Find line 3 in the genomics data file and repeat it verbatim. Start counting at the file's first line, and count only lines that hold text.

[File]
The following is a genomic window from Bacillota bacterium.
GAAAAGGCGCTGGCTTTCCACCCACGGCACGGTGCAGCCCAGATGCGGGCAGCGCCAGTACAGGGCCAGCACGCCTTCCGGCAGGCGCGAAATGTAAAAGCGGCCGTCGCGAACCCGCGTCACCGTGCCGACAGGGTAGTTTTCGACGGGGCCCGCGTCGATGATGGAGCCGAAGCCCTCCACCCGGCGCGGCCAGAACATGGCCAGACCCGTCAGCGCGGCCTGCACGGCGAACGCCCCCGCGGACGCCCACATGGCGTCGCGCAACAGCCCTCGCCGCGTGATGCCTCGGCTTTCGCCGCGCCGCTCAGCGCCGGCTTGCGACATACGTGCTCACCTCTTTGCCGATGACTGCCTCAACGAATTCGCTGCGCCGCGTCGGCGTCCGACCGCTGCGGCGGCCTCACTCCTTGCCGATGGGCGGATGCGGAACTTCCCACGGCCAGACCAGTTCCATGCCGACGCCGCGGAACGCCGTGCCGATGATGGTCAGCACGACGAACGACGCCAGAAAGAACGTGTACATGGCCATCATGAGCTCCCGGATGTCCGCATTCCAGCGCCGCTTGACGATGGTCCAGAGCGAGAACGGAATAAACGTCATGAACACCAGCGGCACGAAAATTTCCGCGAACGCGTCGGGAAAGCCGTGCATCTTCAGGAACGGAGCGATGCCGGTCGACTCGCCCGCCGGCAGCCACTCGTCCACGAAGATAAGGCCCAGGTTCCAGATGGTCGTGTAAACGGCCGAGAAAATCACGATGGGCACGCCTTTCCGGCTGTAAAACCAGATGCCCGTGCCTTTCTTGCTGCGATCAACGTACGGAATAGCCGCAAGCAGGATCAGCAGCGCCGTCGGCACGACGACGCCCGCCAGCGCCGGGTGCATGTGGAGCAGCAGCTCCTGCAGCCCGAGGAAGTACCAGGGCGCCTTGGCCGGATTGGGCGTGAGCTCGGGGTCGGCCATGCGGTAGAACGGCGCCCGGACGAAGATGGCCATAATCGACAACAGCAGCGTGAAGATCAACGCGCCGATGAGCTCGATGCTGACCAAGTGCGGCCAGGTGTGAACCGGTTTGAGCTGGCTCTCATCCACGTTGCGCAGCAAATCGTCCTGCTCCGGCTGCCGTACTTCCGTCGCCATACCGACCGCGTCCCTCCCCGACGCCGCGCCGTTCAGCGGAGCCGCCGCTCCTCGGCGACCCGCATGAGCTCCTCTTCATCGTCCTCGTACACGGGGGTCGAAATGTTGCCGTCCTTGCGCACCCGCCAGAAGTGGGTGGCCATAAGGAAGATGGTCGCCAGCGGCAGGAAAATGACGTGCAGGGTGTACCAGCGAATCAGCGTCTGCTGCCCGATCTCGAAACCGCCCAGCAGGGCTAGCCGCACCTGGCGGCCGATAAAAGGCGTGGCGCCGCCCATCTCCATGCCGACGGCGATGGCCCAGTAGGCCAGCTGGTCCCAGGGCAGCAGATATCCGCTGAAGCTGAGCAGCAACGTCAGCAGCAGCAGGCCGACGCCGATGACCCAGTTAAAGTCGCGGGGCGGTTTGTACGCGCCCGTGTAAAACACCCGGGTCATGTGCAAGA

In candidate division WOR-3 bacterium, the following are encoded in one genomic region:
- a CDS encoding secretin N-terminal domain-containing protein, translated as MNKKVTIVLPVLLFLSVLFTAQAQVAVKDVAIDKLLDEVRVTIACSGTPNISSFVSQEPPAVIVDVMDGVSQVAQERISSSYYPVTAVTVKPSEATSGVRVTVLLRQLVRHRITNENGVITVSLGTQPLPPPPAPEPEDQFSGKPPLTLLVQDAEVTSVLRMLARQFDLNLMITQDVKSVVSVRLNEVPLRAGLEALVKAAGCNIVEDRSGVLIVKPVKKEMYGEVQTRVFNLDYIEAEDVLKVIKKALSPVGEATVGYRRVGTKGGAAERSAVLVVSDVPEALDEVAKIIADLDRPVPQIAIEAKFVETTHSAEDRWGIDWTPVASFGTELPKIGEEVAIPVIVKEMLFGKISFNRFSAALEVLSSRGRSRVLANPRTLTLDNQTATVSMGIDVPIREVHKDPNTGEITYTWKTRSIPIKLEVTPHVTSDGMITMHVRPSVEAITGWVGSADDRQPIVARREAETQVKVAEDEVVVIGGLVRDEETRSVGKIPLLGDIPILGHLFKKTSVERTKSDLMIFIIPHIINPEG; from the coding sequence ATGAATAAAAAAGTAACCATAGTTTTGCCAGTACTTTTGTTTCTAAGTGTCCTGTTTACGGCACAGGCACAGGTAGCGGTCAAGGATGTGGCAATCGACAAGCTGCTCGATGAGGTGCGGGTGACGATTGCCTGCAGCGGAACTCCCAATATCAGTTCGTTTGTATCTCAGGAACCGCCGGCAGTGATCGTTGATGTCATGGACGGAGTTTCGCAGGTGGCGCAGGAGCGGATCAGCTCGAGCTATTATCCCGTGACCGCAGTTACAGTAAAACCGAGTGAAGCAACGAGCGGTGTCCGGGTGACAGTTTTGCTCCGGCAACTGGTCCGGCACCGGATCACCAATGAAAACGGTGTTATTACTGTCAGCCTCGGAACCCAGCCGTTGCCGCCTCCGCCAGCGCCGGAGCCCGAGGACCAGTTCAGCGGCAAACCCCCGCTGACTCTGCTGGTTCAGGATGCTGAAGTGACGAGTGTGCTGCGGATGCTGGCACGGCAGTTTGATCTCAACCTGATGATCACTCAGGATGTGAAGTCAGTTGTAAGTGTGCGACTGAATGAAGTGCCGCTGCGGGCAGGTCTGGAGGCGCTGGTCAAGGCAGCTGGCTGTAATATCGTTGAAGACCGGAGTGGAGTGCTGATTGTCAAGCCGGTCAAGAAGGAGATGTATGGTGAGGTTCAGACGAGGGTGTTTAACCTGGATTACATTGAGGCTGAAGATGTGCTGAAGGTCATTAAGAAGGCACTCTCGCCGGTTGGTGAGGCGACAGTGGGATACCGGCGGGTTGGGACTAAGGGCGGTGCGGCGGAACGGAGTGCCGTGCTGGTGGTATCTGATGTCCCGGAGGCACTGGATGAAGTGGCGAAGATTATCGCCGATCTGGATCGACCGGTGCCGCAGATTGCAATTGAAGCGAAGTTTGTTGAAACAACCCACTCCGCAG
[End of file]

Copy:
In candidate division WOR-3 bacterium, the following are encoded in one genomic region: